Lack of snowfall definitely a concern
My email inbox fills up every day with news on water. I have a stack of articles forwarded to me by staff or colleagues on the current state of the Southwest water supply as it is relates to current weather conditions. I am forwarded webinar invites on topics dealing with drought, climate change, regionalization, and aging water infrastructure on a daily basis from a variety of large water organizations such as the U. S. Water Alliance, the Alliance forWater Efficiency, and the American Water WorksAssociation. I am totally overwhelmed with the amount of information circulating on the grave concern over our lack of snowfall and winter conditions that support surface water supply in the American Southwest, in our state and even our city.
The research and trends are clear that this winter is unusual, but we all know that it has been on the decline formany years now. Winter is different here in Santa Fe fromhowwe remember it even five years ago. It is dry and toowarmand the lack of snow/moisture has become very concerning to many of us.
The City of Santa Fe gets its drinking water from three different sources: surface water fromthe Santa Fe River and the Rio Grande, groundwater from two different city well fields, and the McClure and Nichols reservoirs, which collect runoff from snowmelt in the Santa FeWatershed. Approximately 80-90 percent of our drinkingwater currently comes from surface-water sources that are highly dependent on seasonal snowpack and runoff conditions. Water planners track this data carefully as it dictates how they will manage the water resources to prepare for the high-demand season in the summer months when people start to use the most water. If conditions like this continue, the high-demand season may start significantly earlier as people start to put back well-needed moisture into their soils, trees, and other landscape plants.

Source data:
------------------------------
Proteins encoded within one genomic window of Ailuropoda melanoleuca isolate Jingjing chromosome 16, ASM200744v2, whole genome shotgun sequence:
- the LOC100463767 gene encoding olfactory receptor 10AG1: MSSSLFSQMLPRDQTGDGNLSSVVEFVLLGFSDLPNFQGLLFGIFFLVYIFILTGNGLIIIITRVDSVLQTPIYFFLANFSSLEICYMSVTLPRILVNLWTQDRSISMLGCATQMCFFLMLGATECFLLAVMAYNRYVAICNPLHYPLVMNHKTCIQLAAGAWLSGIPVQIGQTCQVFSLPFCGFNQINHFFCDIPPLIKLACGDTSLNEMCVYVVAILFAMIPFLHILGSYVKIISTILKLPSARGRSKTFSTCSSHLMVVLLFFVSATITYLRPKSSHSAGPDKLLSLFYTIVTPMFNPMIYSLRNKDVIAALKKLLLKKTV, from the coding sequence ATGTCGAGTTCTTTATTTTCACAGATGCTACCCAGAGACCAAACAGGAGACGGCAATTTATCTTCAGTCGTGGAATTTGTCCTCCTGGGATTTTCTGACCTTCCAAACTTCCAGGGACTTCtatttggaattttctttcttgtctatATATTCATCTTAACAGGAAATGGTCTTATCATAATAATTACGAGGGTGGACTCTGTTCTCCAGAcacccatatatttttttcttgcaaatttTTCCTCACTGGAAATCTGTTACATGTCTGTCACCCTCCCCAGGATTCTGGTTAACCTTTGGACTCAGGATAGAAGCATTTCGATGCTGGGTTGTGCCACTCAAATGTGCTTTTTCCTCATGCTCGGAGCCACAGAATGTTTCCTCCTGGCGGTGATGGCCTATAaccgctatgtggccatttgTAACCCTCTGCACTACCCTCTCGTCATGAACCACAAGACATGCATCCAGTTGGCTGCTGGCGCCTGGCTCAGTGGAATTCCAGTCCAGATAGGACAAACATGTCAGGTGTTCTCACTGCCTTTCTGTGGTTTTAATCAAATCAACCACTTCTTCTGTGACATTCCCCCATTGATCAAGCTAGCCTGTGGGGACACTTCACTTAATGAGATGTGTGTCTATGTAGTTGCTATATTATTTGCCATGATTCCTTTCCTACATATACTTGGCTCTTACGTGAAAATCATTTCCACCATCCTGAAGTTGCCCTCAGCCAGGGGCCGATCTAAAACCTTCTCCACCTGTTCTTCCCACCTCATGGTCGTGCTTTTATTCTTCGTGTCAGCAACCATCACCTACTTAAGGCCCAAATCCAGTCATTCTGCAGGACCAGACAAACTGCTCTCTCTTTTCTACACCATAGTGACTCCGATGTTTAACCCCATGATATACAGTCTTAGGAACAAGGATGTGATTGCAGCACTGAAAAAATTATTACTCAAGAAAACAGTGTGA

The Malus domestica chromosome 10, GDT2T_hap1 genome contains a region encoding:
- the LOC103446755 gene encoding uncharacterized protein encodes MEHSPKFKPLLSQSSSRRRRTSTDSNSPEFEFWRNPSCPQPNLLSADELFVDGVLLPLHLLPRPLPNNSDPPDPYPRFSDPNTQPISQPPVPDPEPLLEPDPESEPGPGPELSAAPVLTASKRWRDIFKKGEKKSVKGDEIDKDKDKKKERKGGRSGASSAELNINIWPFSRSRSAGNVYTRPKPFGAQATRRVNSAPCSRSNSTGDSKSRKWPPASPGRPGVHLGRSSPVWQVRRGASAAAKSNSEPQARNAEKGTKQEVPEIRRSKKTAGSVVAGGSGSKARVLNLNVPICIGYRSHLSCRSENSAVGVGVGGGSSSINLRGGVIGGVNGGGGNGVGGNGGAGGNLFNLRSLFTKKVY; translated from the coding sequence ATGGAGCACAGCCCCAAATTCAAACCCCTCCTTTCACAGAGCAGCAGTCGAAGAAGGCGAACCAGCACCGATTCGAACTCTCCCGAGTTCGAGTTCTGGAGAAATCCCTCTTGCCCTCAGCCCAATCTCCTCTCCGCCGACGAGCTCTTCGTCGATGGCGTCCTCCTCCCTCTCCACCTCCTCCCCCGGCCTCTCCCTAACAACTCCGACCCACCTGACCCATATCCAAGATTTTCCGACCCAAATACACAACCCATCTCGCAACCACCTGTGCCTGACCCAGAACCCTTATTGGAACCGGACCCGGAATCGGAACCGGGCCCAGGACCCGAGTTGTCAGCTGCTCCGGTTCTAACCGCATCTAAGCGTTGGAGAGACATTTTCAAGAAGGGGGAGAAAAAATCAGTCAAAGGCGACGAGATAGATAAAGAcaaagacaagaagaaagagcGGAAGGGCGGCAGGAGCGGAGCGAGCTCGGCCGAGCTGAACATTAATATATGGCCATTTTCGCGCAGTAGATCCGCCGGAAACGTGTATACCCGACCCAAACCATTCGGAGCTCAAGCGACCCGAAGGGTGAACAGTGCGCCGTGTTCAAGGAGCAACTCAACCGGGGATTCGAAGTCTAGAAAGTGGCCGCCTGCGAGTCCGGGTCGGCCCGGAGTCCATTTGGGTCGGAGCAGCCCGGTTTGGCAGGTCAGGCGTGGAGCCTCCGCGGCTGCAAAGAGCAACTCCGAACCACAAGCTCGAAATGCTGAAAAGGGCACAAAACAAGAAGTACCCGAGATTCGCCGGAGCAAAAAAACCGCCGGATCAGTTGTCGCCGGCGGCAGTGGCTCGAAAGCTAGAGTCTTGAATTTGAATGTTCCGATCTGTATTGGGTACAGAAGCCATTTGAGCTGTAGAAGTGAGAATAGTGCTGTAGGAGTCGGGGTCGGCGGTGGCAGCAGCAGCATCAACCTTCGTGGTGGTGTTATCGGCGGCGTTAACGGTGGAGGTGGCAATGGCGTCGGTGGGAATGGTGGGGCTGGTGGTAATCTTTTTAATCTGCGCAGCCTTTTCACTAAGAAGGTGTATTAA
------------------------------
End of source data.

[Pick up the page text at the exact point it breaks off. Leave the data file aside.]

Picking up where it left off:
City residents have already done an amazing job conserving water, but as the lack of moisture becomes more evident, morewater will naturally be used. The issues of adequate water supplies in times of drought falls on the responsibility of many people. Beyond policy makers, water planners, and engineers, part of that responsibility falls on each of us. It is clear that we need to reconsider how we’ve usedwater in the past. With newtechnologies and resources to capture rainwater in our yards, the utilization of gray water from our homes, the installation of efficient appliances and fixtures, installation of efficient irrigation systems, and changing behavior in our homes and businesses to discourage any waste, we have many options to turn to when trying to uncover newways to do more by using less of the resource. From each otherwe can continue to learn and model new approaches and try to influence others through that behavior to collectively continue to make great strides in water conservation here in Santa Fe, despite the challenges we face.
Christine Y. Chavez has a background in water rights administration and energy and water conservation program management in the state ofNewMexico. She is a graduate of New Mexico State University with a B.S. in environmental science and an M.S. in biology. Christine is the water conservation manager for the City of Santa Fe. She may be reached at 505.955.4219 or email@example.com.